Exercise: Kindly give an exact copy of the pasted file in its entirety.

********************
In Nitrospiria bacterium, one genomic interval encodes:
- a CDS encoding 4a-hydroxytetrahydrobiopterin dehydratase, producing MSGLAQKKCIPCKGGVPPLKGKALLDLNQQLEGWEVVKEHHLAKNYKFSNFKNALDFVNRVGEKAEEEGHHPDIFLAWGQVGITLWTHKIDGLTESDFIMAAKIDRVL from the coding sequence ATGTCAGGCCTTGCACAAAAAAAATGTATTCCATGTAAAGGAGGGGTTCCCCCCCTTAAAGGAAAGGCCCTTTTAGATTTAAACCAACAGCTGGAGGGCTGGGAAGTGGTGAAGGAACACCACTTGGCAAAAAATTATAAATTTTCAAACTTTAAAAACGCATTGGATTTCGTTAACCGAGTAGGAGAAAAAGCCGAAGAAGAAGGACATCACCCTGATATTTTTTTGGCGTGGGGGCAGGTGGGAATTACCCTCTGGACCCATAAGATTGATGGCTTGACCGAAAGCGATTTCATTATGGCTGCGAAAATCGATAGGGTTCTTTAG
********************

In Nitrospiria bacterium, one genomic interval encodes:
- a CDS encoding 4a-hydroxytetrahydrobiopterin dehydratase, producing MSGLAQKKCIPCKGGVPPLKGKALLDLNQQLEGWEVVKEHHLAKNYKFSNFKNALDFVNRVGEKAEEEGHHPDIFLAWGQVGITLWTHKIDGLTESDFIMAAKIDRVL from the coding sequence ATGTCAGGCCTTGCACAAAAAAAATGTATTCCATGTAAAGGAGGGGTTCCCCCCCTTAAAGGAAAGGCCCTTTTAGATTTAAACCAACAGCTGGAGGGCTGGGAAGTGGTGAAGGAACACCACTTGGCAAAAAATTATAAATTTTCAAACTTTAAAAACGCATTGGATTTCGTTAACCGAGTAGGAGAAAAAGCCGAAGAAGAAGGACATCACCCTGATATTTTTTTGGCGTGGGGGCAGGTGGGAATTACCCTCTGGACCCATAAGATTGATGGCTTGACCGAAAGCGATTTCATTATGGCTGCGAAAATCGATAGGGTTCTTTAG